Most of them come straight out of a stint in army service where they have been fighting against an enemy whose charter says their country must be destroyed and they must be killed because (wait for this) they are Jews. There were people marching in the streets last week with banners supporting this vile philosophy and yet Backman and his apologists admonish Israel for not making friends with those who would annihilate them.

  13. Max Gross

    At the risk of being hounded by the Israel lobby as an “anti-Semite”, the fact that Backman’s story was hastily pulled and the Age issued its cringeworthy “apology” to the usual Greek (Jewish?) Chorus of Zionist apologists is more of a concern that any purported offense caused to some readers of a particular political or relgious bent. Even the Israeli news media is more critical of Israeli government policy and the historic Zionist agenda there than our news media is here.

  14. leonidas

    I have read this column and there is absolutely nothing even remotely anti-semitic about it. As others have asked, for those so apparently offended can they please point out the specific points that are so hate-filled? Margaret perhaps? There is nothing there actually is there? This is just another example of the rabid pro-Zionist lobby trying to shut down all discussion of how, objectively, Israel has behaved appallingly and unconscionably ever since its first miserable inception

  15. Julian

    “I have backpacked in over 60 countries now and see these attitudes time and time again. This doesnt mean that ALL israeli backpackers are like this, but culturally they tend to this.”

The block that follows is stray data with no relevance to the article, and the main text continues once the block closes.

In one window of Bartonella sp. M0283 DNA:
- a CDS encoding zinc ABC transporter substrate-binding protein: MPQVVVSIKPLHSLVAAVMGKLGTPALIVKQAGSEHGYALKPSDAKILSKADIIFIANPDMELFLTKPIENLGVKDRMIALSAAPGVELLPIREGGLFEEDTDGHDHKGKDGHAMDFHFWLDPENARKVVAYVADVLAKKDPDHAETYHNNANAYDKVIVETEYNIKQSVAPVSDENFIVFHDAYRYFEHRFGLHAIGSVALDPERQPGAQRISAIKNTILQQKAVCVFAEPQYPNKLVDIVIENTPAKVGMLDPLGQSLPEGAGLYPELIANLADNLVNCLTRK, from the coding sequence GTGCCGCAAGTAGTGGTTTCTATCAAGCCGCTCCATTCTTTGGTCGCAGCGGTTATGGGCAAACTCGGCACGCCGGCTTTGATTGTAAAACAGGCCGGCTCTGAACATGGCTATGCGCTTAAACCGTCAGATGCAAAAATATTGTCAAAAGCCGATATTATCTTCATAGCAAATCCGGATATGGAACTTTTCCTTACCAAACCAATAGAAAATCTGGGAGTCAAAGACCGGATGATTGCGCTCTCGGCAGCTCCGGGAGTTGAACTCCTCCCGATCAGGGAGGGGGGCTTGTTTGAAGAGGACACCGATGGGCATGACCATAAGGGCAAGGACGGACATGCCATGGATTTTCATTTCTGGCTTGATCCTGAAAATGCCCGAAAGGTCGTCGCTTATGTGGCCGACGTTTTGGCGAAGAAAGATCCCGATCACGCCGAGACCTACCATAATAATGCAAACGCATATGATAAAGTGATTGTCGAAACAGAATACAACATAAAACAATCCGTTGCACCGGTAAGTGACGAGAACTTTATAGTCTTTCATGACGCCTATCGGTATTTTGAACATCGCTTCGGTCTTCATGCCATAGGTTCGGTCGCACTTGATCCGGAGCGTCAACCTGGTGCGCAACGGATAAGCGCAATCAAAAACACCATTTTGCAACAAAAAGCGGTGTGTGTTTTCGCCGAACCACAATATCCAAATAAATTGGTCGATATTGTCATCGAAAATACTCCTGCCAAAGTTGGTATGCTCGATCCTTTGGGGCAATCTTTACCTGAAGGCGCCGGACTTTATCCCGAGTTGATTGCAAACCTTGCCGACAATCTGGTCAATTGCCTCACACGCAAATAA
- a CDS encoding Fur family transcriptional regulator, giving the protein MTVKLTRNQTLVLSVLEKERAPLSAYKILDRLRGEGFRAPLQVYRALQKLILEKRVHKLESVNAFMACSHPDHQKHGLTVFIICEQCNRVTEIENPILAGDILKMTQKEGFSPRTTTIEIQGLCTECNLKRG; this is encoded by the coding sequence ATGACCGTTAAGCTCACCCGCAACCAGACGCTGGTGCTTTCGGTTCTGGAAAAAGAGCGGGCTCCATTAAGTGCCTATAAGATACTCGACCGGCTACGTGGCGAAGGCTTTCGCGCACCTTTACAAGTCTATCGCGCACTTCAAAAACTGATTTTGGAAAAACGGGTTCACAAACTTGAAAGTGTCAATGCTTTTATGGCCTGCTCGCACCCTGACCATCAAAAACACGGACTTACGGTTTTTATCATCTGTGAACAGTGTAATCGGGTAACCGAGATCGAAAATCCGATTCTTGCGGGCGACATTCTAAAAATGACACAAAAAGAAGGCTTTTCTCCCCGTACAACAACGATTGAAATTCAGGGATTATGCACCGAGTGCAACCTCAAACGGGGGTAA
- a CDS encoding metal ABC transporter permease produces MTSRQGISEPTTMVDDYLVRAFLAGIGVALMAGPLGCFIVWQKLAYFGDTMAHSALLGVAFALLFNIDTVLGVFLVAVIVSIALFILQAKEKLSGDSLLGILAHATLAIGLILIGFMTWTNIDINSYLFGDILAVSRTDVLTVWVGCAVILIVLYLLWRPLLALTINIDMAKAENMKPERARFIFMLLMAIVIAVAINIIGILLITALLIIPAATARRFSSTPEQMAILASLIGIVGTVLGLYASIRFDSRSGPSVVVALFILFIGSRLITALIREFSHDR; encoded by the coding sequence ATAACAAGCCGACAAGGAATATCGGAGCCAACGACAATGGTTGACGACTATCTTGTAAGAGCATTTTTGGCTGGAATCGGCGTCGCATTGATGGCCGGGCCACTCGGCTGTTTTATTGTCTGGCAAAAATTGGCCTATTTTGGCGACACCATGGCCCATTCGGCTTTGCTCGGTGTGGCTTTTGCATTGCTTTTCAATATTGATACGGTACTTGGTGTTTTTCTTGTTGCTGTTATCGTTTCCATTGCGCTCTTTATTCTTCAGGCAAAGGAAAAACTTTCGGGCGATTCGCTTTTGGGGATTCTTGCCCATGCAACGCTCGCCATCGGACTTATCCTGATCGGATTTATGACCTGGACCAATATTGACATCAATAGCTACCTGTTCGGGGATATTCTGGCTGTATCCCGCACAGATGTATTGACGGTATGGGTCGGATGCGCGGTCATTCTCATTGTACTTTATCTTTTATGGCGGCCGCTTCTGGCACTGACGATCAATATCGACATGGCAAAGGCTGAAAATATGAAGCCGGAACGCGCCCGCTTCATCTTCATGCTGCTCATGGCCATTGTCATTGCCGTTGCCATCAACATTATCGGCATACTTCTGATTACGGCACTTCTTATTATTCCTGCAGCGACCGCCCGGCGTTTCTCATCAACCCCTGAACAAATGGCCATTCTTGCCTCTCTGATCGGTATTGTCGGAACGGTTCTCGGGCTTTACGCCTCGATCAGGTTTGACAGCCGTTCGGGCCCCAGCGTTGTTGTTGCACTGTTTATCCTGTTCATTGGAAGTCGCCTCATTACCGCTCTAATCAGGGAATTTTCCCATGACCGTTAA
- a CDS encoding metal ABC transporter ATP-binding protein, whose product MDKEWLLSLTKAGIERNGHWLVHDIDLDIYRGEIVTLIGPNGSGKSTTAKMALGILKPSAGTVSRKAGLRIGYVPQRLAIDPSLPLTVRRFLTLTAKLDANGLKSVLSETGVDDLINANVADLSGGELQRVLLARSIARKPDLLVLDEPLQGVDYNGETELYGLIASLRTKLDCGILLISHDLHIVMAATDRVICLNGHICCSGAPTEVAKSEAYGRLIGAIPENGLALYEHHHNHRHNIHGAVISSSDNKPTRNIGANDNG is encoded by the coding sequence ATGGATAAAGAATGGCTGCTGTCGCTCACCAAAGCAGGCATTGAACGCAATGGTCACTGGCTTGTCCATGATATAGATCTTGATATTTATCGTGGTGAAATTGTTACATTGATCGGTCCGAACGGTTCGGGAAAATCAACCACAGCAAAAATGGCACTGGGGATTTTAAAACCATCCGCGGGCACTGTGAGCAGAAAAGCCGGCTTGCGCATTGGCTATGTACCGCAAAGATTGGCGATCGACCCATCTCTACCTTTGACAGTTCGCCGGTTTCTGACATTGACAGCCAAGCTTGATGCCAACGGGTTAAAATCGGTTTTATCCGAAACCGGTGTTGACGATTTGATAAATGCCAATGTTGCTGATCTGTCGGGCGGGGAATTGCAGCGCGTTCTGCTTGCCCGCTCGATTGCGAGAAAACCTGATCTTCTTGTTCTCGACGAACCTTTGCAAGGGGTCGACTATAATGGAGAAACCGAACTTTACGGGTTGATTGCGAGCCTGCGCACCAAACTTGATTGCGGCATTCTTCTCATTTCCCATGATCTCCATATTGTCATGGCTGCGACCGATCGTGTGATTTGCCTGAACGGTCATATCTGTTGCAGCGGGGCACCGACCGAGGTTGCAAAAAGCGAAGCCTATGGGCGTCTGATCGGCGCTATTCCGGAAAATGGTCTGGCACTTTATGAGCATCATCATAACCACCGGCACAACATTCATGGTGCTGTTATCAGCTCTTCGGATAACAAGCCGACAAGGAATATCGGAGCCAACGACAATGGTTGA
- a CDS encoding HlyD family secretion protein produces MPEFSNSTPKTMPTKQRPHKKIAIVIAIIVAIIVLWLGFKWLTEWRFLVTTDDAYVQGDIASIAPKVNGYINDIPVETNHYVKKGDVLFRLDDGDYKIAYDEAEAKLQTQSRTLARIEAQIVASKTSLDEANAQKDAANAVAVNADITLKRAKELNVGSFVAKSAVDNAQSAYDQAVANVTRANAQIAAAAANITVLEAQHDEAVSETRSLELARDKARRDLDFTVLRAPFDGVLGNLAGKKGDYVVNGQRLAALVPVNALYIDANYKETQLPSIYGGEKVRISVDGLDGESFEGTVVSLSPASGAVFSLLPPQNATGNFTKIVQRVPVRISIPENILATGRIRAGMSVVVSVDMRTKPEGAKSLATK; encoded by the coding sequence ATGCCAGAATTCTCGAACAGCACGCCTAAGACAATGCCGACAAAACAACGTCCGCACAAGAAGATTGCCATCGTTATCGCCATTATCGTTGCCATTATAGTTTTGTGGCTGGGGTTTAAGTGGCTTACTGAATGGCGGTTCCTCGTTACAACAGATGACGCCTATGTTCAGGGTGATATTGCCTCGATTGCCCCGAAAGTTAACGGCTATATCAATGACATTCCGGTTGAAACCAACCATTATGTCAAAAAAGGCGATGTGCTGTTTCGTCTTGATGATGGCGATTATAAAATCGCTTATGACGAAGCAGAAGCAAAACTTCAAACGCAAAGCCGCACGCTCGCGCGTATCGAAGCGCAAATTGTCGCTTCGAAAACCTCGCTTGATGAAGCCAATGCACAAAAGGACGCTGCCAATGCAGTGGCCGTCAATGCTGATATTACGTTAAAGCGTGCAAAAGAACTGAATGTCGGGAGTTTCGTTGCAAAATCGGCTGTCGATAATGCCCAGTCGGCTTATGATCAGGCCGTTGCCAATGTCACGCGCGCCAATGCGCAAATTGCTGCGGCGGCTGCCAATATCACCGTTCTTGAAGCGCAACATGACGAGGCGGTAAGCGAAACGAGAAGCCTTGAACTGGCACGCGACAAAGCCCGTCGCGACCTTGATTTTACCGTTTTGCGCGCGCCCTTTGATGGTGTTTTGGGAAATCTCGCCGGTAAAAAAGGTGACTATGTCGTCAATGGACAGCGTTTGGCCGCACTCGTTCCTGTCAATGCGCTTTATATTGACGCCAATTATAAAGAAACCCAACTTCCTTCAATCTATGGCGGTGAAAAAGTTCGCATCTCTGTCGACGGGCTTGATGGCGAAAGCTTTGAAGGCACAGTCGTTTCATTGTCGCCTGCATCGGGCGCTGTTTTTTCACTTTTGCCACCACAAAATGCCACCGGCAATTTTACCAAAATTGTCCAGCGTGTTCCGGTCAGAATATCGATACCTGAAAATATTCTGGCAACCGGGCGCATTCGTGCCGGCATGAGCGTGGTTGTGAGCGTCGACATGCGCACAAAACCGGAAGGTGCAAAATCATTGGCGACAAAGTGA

Perhaps, as a point of clarification I have only sometimes seen Israeli backpackers behave in very aggressive behaviour and most of the time seen them behave in an unexceptional way. They certainly do haggle hard, usually with good-humour.

    But I have repeatedly seen tourism professionals single out Israeli backpackers as being difficult or heard hear-say reports to that tendency.

  16. Julian

    Without necessarily agreeing with everything in Backmann’s opinion piece (and why should I? its an opinion piece). It is rather disturbing and unsettling that such opinions should be banned.

    Things like this
    “This has
    nothing to do with religion or politics: Nepalese people are some of the warmest, most hospitable in the world. Rather, they say that the
    young Israelis are rude, arrogant, and argue over trifling amounts of money even though they clearly have means.”
    are not anti-semitic, they are simply fact.
    I have backpacked in over 60 countries now and see these attitudes time and time again. This doesnt mean that ALL israeli backpackers are like this, but culturally they tend to this.